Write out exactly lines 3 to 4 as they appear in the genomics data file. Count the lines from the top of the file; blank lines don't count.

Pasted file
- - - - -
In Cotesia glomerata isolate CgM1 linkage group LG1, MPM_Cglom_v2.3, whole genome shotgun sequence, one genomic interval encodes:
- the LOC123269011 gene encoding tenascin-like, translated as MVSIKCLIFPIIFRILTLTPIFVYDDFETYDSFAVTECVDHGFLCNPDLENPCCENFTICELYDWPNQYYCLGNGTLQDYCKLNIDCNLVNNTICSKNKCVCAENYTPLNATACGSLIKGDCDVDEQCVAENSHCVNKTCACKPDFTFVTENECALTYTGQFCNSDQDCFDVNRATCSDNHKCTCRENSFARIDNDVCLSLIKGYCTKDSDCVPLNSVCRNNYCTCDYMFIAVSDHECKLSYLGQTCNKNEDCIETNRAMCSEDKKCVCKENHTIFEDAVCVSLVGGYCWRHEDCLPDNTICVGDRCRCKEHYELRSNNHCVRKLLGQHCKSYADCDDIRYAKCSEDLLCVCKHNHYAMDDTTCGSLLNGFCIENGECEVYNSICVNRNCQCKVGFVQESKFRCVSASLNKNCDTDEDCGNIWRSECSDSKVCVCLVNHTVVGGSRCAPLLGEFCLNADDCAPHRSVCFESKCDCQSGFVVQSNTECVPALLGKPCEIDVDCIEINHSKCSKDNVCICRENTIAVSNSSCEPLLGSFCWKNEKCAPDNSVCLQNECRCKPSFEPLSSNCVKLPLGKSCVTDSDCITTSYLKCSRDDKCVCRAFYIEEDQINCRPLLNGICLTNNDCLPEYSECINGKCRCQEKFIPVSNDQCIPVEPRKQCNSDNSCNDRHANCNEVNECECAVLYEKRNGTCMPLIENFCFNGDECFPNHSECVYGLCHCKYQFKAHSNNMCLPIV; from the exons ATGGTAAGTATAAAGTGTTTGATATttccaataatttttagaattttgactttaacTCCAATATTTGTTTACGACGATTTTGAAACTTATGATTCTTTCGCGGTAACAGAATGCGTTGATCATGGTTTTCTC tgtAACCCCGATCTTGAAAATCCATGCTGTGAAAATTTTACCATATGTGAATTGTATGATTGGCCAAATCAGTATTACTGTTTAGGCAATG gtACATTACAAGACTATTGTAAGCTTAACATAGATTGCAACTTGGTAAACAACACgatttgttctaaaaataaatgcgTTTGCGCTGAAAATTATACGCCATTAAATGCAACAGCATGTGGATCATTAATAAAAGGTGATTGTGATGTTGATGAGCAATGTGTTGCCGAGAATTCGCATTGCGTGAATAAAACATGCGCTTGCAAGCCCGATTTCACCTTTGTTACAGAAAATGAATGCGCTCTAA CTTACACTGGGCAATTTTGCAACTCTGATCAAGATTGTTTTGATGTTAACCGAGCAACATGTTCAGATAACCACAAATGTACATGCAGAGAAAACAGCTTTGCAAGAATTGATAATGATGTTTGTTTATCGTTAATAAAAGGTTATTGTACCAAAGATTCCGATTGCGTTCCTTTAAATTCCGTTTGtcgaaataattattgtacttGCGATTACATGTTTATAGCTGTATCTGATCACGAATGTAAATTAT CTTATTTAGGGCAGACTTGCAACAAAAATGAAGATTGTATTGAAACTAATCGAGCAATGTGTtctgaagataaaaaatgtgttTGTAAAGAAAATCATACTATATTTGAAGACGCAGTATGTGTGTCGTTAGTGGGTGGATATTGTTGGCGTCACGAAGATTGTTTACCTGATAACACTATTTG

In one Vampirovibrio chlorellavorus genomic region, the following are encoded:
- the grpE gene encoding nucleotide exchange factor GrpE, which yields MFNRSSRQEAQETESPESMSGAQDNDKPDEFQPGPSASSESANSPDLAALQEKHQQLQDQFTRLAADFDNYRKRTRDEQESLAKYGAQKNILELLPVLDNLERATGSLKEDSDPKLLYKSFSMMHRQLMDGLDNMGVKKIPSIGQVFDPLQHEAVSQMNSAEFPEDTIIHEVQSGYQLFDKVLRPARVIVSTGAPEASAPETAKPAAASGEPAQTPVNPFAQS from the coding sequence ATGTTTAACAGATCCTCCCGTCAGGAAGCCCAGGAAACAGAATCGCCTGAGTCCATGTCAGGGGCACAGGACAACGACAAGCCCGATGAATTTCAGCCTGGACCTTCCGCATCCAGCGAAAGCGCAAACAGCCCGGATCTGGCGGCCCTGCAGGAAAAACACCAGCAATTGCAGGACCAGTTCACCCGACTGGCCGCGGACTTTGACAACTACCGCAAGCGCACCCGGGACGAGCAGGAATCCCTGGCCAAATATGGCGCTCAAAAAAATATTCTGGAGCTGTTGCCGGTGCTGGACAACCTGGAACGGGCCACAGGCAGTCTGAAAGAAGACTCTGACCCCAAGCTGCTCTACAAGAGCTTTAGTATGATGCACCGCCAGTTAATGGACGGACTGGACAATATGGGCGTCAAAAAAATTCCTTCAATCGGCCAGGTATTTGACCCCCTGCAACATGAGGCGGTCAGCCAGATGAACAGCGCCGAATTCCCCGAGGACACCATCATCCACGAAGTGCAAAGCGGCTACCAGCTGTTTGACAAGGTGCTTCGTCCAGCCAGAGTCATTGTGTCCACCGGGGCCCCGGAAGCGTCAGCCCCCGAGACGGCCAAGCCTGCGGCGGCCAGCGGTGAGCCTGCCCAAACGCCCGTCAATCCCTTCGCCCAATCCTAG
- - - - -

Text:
In one Vampirovibrio chlorellavorus genomic region, the following are encoded:
- the grpE gene encoding nucleotide exchange factor GrpE, which yields MFNRSSRQEAQETESPESMSGAQDNDKPDEFQPGPSASSESANSPDLAALQEKHQQLQDQFTRLAADFDNYRKRTRDEQESLAKYGAQKNILELLPVLDNLERATGSLKEDSDPKLLYKSFSMMHRQLMDGLDNMGVKKIPSIGQVFDPLQHEAVSQMNSAEFPEDTIIHEVQSGYQLFDKVLRPARVIVSTGAPEASAPETAKPAAASGEPAQTPVNPFAQS from the coding sequence ATGTTTAACAGATCCTCCCGTCAGGAAGCCCAGGAAACAGAATCGCCTGAGTCCATGTCAGGGGCACAGGACAACGACAAGCCCGATGAATTTCAGCCTGGACCTTCCGCATCCAGCGAAAGCGCAAACAGCCCGGATCTGGCGGCCCTGCAGGAAAAACACCAGCAATTGCAGGACCAGTTCACCCGACTGGCCGCGGACTTTGACAACTACCGCAAGCGCACCCGGGACGAGCAGGAATCCCTGGCCAAATATGGCGCTCAAAAAAATATTCTGGAGCTGTTGCCGGTGCTGGACAACCTGGAACGGGCCACAGGCAGTCTGAAAGAAGACTCTGACCCCAAGCTGCTCTACAAGAGCTTTAGTATGATGCACCGCCAGTTAATGGACGGACTGGACAATATGGGCGTCAAAAAAATTCCTTCAATCGGCCAGGTATTTGACCCCCTGCAACATGAGGCGGTCAGCCAGATGAACAGCGCCGAATTCCCCGAGGACACCATCATCCACGAAGTGCAAAGCGGCTACCAGCTGTTTGACAAGGTGCTTCGTCCAGCCAGAGTCATTGTGTCCACCGGGGCCCCGGAAGCGTCAGCCCCCGAGACGGCCAAGCCTGCGGCGGCCAGCGGTGAGCCTGCCCAAACGCCCGTCAATCCCTTCGCCCAATCCTAG